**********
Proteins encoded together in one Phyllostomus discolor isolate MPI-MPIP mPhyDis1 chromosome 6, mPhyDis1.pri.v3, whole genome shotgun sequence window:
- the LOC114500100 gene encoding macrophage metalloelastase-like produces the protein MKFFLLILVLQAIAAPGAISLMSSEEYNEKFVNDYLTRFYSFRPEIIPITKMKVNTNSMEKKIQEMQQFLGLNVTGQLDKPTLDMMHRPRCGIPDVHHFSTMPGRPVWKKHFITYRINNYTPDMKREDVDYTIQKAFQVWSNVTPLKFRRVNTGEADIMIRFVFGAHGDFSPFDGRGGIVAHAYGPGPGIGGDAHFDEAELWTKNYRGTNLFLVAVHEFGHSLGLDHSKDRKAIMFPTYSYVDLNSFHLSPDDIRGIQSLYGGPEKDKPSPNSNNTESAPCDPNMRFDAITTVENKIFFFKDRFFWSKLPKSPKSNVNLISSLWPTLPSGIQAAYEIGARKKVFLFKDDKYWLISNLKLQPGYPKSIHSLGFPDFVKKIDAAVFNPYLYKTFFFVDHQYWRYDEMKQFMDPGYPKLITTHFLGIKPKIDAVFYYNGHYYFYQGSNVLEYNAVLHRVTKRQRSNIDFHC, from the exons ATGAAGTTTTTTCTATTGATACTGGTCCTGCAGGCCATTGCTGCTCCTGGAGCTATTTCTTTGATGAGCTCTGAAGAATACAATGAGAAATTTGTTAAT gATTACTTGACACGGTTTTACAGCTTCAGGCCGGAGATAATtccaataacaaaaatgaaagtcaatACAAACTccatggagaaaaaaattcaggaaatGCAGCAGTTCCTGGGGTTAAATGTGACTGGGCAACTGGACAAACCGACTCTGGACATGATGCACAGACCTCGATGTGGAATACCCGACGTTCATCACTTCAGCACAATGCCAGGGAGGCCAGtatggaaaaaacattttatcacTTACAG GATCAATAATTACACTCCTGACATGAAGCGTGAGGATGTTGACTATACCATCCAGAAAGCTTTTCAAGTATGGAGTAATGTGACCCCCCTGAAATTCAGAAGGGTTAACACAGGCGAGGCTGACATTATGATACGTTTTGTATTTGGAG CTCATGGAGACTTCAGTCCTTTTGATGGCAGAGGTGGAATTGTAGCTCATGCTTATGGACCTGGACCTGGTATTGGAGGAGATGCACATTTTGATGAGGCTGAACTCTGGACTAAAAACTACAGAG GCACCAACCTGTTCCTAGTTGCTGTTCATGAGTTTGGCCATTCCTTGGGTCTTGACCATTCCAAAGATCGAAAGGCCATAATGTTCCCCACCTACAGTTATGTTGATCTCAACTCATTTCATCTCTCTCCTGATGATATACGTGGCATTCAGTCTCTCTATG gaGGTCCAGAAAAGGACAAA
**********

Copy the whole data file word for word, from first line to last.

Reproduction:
Proteins encoded together in one Phyllostomus discolor isolate MPI-MPIP mPhyDis1 chromosome 6, mPhyDis1.pri.v3, whole genome shotgun sequence window:
- the LOC114500100 gene encoding macrophage metalloelastase-like produces the protein MKFFLLILVLQAIAAPGAISLMSSEEYNEKFVNDYLTRFYSFRPEIIPITKMKVNTNSMEKKIQEMQQFLGLNVTGQLDKPTLDMMHRPRCGIPDVHHFSTMPGRPVWKKHFITYRINNYTPDMKREDVDYTIQKAFQVWSNVTPLKFRRVNTGEADIMIRFVFGAHGDFSPFDGRGGIVAHAYGPGPGIGGDAHFDEAELWTKNYRGTNLFLVAVHEFGHSLGLDHSKDRKAIMFPTYSYVDLNSFHLSPDDIRGIQSLYGGPEKDKPSPNSNNTESAPCDPNMRFDAITTVENKIFFFKDRFFWSKLPKSPKSNVNLISSLWPTLPSGIQAAYEIGARKKVFLFKDDKYWLISNLKLQPGYPKSIHSLGFPDFVKKIDAAVFNPYLYKTFFFVDHQYWRYDEMKQFMDPGYPKLITTHFLGIKPKIDAVFYYNGHYYFYQGSNVLEYNAVLHRVTKRQRSNIDFHC, from the exons ATGAAGTTTTTTCTATTGATACTGGTCCTGCAGGCCATTGCTGCTCCTGGAGCTATTTCTTTGATGAGCTCTGAAGAATACAATGAGAAATTTGTTAAT gATTACTTGACACGGTTTTACAGCTTCAGGCCGGAGATAATtccaataacaaaaatgaaagtcaatACAAACTccatggagaaaaaaattcaggaaatGCAGCAGTTCCTGGGGTTAAATGTGACTGGGCAACTGGACAAACCGACTCTGGACATGATGCACAGACCTCGATGTGGAATACCCGACGTTCATCACTTCAGCACAATGCCAGGGAGGCCAGtatggaaaaaacattttatcacTTACAG GATCAATAATTACACTCCTGACATGAAGCGTGAGGATGTTGACTATACCATCCAGAAAGCTTTTCAAGTATGGAGTAATGTGACCCCCCTGAAATTCAGAAGGGTTAACACAGGCGAGGCTGACATTATGATACGTTTTGTATTTGGAG CTCATGGAGACTTCAGTCCTTTTGATGGCAGAGGTGGAATTGTAGCTCATGCTTATGGACCTGGACCTGGTATTGGAGGAGATGCACATTTTGATGAGGCTGAACTCTGGACTAAAAACTACAGAG GCACCAACCTGTTCCTAGTTGCTGTTCATGAGTTTGGCCATTCCTTGGGTCTTGACCATTCCAAAGATCGAAAGGCCATAATGTTCCCCACCTACAGTTATGTTGATCTCAACTCATTTCATCTCTCTCCTGATGATATACGTGGCATTCAGTCTCTCTATG gaGGTCCAGAAAAGGACAAA